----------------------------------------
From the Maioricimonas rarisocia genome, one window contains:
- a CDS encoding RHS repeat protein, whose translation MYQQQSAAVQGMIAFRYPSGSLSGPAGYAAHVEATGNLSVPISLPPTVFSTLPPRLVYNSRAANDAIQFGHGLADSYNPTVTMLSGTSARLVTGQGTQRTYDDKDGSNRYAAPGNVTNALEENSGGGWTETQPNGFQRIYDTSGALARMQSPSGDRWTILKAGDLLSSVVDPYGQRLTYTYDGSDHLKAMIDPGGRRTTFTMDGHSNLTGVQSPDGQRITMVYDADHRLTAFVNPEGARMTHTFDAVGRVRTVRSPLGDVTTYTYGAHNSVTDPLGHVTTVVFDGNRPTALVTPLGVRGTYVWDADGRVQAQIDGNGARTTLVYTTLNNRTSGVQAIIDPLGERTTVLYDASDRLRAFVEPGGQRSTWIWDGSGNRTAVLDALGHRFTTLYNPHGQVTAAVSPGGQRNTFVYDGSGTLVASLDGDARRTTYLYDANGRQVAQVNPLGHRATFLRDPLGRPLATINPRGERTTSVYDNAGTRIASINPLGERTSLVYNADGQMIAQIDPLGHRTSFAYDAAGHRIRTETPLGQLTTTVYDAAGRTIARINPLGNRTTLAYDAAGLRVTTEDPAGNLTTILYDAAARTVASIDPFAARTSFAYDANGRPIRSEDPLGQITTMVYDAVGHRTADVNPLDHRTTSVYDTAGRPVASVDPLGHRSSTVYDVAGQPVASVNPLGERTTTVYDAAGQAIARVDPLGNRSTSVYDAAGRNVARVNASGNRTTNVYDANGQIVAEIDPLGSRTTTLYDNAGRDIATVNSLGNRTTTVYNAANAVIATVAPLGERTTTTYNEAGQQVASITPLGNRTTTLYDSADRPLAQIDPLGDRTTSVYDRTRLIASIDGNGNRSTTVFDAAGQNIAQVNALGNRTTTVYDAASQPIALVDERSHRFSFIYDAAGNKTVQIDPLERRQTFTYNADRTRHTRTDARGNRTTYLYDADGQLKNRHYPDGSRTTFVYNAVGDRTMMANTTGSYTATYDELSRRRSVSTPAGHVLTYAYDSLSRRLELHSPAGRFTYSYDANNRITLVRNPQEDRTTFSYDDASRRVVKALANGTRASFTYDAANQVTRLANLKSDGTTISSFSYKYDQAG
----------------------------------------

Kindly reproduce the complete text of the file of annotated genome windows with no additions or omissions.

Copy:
From the Maioricimonas rarisocia genome, one window contains:
- a CDS encoding RHS repeat protein, whose translation MYQQQSAAVQGMIAFRYPSGSLSGPAGYAAHVEATGNLSVPISLPPTVFSTLPPRLVYNSRAANDAIQFGHGLADSYNPTVTMLSGTSARLVTGQGTQRTYDDKDGSNRYAAPGNVTNALEENSGGGWTETQPNGFQRIYDTSGALARMQSPSGDRWTILKAGDLLSSVVDPYGQRLTYTYDGSDHLKAMIDPGGRRTTFTMDGHSNLTGVQSPDGQRITMVYDADHRLTAFVNPEGARMTHTFDAVGRVRTVRSPLGDVTTYTYGAHNSVTDPLGHVTTVVFDGNRPTALVTPLGVRGTYVWDADGRVQAQIDGNGARTTLVYTTLNNRTSGVQAIIDPLGERTTVLYDASDRLRAFVEPGGQRSTWIWDGSGNRTAVLDALGHRFTTLYNPHGQVTAAVSPGGQRNTFVYDGSGTLVASLDGDARRTTYLYDANGRQVAQVNPLGHRATFLRDPLGRPLATINPRGERTTSVYDNAGTRIASINPLGERTSLVYNADGQMIAQIDPLGHRTSFAYDAAGHRIRTETPLGQLTTTVYDAAGRTIARINPLGNRTTLAYDAAGLRVTTEDPAGNLTTILYDAAARTVASIDPFAARTSFAYDANGRPIRSEDPLGQITTMVYDAVGHRTADVNPLDHRTTSVYDTAGRPVASVDPLGHRSSTVYDVAGQPVASVNPLGERTTTVYDAAGQAIARVDPLGNRSTSVYDAAGRNVARVNASGNRTTNVYDANGQIVAEIDPLGSRTTTLYDNAGRDIATVNSLGNRTTTVYNAANAVIATVAPLGERTTTTYNEAGQQVASITPLGNRTTTLYDSADRPLAQIDPLGDRTTSVYDRTRLIASIDGNGNRSTTVFDAAGQNIAQVNALGNRTTTVYDAASQPIALVDERSHRFSFIYDAAGNKTVQIDPLERRQTFTYNADRTRHTRTDARGNRTTYLYDADGQLKNRHYPDGSRTTFVYNAVGDRTMMANTTGSYTATYDELSRRRSVSTPAGHVLTYAYDSLSRRLELHSPAGRFTYSYDANNRITLVRNPQEDRTTFSYDDASRRVVKALANGTRASFTYDAANQVTRLANLKSDGTTISSFSYKYDQAG